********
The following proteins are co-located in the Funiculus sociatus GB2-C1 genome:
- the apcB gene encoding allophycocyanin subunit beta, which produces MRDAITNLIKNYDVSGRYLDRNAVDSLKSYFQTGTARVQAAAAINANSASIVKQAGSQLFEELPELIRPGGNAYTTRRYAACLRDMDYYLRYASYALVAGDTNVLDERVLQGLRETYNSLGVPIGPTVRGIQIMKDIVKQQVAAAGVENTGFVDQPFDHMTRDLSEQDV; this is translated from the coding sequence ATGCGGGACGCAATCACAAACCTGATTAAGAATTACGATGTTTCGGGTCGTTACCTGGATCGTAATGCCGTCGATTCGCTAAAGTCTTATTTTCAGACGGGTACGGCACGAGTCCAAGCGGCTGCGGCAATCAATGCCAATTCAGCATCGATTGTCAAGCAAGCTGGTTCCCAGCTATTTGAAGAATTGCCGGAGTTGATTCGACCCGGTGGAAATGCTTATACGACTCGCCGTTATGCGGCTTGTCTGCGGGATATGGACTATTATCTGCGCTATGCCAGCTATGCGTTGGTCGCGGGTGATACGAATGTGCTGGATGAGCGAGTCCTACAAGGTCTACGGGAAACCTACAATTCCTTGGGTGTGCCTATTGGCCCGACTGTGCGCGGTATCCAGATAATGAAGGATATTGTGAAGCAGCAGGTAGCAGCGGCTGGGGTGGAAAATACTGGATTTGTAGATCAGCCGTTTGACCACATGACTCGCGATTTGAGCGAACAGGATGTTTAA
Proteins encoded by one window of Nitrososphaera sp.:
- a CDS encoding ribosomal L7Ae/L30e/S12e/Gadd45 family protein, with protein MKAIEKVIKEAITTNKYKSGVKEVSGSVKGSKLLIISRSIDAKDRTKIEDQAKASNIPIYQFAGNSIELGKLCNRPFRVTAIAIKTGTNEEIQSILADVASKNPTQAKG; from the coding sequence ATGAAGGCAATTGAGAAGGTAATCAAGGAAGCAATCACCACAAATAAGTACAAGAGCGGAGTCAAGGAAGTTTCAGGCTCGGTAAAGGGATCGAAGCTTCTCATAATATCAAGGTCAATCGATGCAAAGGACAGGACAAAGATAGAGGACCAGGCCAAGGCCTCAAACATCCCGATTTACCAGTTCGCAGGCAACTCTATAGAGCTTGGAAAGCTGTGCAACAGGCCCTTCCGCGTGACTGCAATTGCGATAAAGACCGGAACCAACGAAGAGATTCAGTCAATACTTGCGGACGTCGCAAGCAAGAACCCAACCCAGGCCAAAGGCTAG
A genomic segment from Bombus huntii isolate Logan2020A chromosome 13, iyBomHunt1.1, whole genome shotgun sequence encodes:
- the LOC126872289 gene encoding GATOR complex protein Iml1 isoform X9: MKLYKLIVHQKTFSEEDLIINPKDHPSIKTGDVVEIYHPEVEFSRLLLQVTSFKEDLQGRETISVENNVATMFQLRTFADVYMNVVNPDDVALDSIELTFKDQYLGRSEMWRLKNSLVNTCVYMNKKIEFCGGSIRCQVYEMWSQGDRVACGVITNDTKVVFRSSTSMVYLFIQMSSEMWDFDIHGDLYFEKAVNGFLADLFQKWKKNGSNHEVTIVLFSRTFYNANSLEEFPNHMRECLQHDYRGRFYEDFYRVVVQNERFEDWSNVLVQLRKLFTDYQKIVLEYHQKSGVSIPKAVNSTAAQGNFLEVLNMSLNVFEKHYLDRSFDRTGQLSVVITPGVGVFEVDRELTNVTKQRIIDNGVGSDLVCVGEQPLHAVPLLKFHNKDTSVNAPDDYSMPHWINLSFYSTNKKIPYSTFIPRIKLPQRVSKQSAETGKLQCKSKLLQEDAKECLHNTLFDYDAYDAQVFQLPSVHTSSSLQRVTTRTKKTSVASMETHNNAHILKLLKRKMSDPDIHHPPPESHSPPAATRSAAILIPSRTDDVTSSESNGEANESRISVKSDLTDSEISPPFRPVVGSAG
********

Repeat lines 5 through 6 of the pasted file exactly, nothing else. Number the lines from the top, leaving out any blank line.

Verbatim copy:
A genomic segment from Bombus huntii isolate Logan2020A chromosome 13, iyBomHunt1.1, whole genome shotgun sequence encodes:
- the LOC126872289 gene encoding GATOR complex protein Iml1 isoform X9: MKLYKLIVHQKTFSEEDLIINPKDHPSIKTGDVVEIYHPEVEFSRLLLQVTSFKEDLQGRETISVENNVATMFQLRTFADVYMNVVNPDDVALDSIELTFKDQYLGRSEMWRLKNSLVNTCVYMNKKIEFCGGSIRCQVYEMWSQGDRVACGVITNDTKVVFRSSTSMVYLFIQMSSEMWDFDIHGDLYFEKAVNGFLADLFQKWKKNGSNHEVTIVLFSRTFYNANSLEEFPNHMRECLQHDYRGRFYEDFYRVVVQNERFEDWSNVLVQLRKLFTDYQKIVLEYHQKSGVSIPKAVNSTAAQGNFLEVLNMSLNVFEKHYLDRSFDRTGQLSVVITPGVGVFEVDRELTNVTKQRIIDNGVGSDLVCVGEQPLHAVPLLKFHNKDTSVNAPDDYSMPHWINLSFYSTNKKIPYSTFIPRIKLPQRVSKQSAETGKLQCKSKLLQEDAKECLHNTLFDYDAYDAQVFQLPSVHTSSSLQRVTTRTKKTSVASMETHNNAHILKLLKRKMSDPDIHHPPPESHSPPAATRSAAILIPSRTDDVTSSESNGEANESRISVKSDLTDSEISPPFRPVVGSAG